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The P&PDL Picture of the Week



House Centipede

Tim Gibb, Entomology Department

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House Centipede
House Centipede
(Photo Courtesy of Lindy Miller, Vigo County CES Educator)

The photo submitted was identified as a house centipede (Chilopoda:Scutigera coleoptrata). This centipede in not uncomonly found in homes but is unique in that it has much longer legs than most centipedes that we are used to seeing. As a result it can run much more quickly. It is often found in older homes where it feeds on flies, spiders and other arthropods that it might find there. Rest assured that this centipede DOES NOT harm people, nor does it do any damage to stored foods or household furnishings. Regardless of its benefits, few homeowners enjoy sharing their living quarters with these little critters.

Chemicals are not recommended for control, however, cleaning up clutter reduces their hiding places and vacuuming them up along with any other insects that they rely on for food will help in long term control. We have found that using a series of well placed 'sticky glue-traps' (avaialble at many hardware and discount stores) is a good control method as well. Remember that house centipedes often come out at night and travel next to base-boards while they search of their prey. Placing a trap on the floor in the very corner of the room is the best technique. This will catch the majority of the house centipedes in your home.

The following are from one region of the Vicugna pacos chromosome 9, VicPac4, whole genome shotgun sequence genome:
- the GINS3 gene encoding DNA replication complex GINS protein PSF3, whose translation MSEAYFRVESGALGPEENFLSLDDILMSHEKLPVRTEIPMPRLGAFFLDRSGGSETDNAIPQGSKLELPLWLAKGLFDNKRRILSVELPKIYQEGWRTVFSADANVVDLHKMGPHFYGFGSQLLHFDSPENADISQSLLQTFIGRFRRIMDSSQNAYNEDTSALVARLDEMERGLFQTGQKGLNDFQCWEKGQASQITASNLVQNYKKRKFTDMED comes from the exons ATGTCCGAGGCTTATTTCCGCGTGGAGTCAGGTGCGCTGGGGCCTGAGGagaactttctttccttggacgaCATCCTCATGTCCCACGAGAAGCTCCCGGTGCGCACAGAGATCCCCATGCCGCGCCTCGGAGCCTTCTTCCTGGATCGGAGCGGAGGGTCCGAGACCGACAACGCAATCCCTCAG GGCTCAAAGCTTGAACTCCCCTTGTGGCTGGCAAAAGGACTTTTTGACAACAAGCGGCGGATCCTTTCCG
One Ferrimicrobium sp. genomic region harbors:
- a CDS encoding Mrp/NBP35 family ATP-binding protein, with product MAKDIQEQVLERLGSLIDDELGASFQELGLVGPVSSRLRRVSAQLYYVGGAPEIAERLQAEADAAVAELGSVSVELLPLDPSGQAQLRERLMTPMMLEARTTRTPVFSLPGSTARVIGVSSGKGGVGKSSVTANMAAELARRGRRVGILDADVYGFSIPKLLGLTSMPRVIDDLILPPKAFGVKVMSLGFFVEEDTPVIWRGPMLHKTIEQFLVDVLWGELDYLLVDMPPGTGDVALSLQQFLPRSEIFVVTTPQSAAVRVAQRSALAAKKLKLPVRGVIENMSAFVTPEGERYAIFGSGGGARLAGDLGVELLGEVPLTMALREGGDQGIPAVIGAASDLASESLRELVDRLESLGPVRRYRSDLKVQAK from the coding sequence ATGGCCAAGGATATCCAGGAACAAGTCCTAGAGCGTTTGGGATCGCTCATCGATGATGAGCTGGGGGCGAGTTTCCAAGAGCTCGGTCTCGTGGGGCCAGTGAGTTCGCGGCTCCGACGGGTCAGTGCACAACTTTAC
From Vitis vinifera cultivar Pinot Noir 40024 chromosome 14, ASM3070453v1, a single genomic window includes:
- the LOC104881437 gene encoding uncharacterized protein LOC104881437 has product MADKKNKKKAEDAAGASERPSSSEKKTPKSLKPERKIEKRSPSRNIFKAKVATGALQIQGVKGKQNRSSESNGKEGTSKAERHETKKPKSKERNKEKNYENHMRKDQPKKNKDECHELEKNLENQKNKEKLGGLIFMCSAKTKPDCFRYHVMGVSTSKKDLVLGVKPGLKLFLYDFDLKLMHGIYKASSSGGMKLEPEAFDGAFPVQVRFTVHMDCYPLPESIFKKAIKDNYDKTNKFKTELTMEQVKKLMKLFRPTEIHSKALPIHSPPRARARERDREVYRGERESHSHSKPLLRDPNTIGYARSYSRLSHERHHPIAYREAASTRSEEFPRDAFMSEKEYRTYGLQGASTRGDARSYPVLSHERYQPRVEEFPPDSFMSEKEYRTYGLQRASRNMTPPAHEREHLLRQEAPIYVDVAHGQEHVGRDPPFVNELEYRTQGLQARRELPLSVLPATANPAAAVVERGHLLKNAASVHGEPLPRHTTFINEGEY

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Last updated: 15 October 2001/tlm.
The Plant & Pest Diagnostic Laboratory at Purdue University.